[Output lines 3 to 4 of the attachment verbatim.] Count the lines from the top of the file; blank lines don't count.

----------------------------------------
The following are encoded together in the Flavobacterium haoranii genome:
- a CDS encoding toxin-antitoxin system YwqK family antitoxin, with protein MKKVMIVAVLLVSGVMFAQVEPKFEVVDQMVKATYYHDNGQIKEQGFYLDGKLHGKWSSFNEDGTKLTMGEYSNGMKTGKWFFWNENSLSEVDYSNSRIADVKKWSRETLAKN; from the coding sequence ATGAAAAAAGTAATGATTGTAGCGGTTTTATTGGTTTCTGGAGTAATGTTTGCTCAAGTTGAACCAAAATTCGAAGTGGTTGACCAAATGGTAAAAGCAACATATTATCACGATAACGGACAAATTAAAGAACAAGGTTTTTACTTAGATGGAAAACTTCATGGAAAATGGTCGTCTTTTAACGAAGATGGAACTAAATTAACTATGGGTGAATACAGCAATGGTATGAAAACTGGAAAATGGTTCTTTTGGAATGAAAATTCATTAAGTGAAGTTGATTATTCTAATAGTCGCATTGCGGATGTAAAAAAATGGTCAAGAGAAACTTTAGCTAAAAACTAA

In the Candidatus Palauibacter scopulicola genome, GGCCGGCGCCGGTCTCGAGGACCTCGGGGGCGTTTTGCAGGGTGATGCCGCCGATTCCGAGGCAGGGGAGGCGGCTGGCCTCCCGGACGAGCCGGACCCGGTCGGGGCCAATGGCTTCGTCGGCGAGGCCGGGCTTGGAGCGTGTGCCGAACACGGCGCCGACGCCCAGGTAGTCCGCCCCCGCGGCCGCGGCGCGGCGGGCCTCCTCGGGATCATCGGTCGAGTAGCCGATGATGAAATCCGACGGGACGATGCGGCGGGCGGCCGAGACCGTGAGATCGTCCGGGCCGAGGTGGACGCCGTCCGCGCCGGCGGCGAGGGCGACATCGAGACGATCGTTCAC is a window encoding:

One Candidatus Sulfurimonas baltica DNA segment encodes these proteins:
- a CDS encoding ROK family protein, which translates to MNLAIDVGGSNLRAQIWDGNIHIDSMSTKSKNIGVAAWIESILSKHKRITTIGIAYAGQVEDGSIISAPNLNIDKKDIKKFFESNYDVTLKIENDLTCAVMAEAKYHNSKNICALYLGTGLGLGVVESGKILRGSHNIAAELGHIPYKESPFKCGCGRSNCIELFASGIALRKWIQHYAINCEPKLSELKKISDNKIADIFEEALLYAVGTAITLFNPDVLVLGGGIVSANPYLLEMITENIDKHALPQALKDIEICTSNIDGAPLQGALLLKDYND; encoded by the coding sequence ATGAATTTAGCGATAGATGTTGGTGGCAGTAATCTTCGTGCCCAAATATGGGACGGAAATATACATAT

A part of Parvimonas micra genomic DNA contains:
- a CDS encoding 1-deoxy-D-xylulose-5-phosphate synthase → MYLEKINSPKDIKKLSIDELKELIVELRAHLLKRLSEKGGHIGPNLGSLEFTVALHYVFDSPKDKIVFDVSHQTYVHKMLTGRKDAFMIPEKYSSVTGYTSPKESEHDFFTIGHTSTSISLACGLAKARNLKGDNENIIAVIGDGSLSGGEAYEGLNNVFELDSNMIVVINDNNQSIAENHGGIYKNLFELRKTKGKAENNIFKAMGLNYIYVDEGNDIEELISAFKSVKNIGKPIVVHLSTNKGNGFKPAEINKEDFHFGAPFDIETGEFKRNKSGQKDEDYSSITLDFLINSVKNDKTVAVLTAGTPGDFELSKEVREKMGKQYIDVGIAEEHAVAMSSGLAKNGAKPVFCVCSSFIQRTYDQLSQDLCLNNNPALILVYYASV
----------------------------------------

In the Candidatus Palauibacter scopulicola genome, GGCCGGCGCCGGTCTCGAGGACCTCGGGGGCGTTTTGCAGGGTGATGCCGCCGATTCCGAGGCAGGGGAGGCGGCTGGCCTCCCGGACGAGCCGGACCCGGTCGGGGCCAATGGCTTCGTCGGCGAGGCCGGGCTTGGAGCGTGTGCCGAACACGGCGCCGACGCCCAGGTAGTCCGCCCCCGCGGCCGCGGCGCGGCGGGCCTCCTCGGGATCATCGGTCGAGTAGCCGATGATGAAATCCGACGGGACGATGCGGCGGGCGGCCGAGACCGTGAGATCGTCCGGGCCGAGGTGGACGCCGTCCGCGCCGGCGGCGAGGGCGACATCGAGACGATCGTTCAC is a window encoding:

One Candidatus Sulfurimonas baltica DNA segment encodes these proteins: